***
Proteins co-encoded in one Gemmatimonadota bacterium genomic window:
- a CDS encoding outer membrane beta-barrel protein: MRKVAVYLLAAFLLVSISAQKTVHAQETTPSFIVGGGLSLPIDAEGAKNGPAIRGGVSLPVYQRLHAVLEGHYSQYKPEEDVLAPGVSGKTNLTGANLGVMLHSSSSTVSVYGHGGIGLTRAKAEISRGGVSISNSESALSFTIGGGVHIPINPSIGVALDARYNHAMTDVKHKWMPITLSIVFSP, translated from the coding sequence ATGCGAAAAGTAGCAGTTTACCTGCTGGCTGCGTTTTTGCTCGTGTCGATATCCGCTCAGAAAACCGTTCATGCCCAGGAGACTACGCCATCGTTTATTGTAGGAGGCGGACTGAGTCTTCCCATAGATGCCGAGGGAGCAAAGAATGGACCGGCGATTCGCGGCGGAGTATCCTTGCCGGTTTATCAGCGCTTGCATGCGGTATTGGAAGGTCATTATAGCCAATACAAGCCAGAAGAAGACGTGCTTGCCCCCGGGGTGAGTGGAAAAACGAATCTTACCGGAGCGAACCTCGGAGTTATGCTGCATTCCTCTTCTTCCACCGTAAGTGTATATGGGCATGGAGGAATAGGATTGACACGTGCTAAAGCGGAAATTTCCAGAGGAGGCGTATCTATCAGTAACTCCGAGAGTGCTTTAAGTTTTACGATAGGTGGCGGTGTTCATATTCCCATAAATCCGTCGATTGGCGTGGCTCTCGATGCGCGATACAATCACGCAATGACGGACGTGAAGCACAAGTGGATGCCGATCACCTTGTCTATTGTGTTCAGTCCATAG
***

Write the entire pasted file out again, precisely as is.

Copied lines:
Proteins co-encoded in one Gemmatimonadota bacterium genomic window:
- a CDS encoding outer membrane beta-barrel protein: MRKVAVYLLAAFLLVSISAQKTVHAQETTPSFIVGGGLSLPIDAEGAKNGPAIRGGVSLPVYQRLHAVLEGHYSQYKPEEDVLAPGVSGKTNLTGANLGVMLHSSSSTVSVYGHGGIGLTRAKAEISRGGVSISNSESALSFTIGGGVHIPINPSIGVALDARYNHAMTDVKHKWMPITLSIVFSP, translated from the coding sequence ATGCGAAAAGTAGCAGTTTACCTGCTGGCTGCGTTTTTGCTCGTGTCGATATCCGCTCAGAAAACCGTTCATGCCCAGGAGACTACGCCATCGTTTATTGTAGGAGGCGGACTGAGTCTTCCCATAGATGCCGAGGGAGCAAAGAATGGACCGGCGATTCGCGGCGGAGTATCCTTGCCGGTTTATCAGCGCTTGCATGCGGTATTGGAAGGTCATTATAGCCAATACAAGCCAGAAGAAGACGTGCTTGCCCCCGGGGTGAGTGGAAAAACGAATCTTACCGGAGCGAACCTCGGAGTTATGCTGCATTCCTCTTCTTCCACCGTAAGTGTATATGGGCATGGAGGAATAGGATTGACACGTGCTAAAGCGGAAATTTCCAGAGGAGGCGTATCTATCAGTAACTCCGAGAGTGCTTTAAGTTTTACGATAGGTGGCGGTGTTCATATTCCCATAAATCCGTCGATTGGCGTGGCTCTCGATGCGCGATACAATCACGCAATGACGGACGTGAAGCACAAGTGGATGCCGATCACCTTGTCTATTGTGTTCAGTCCATAG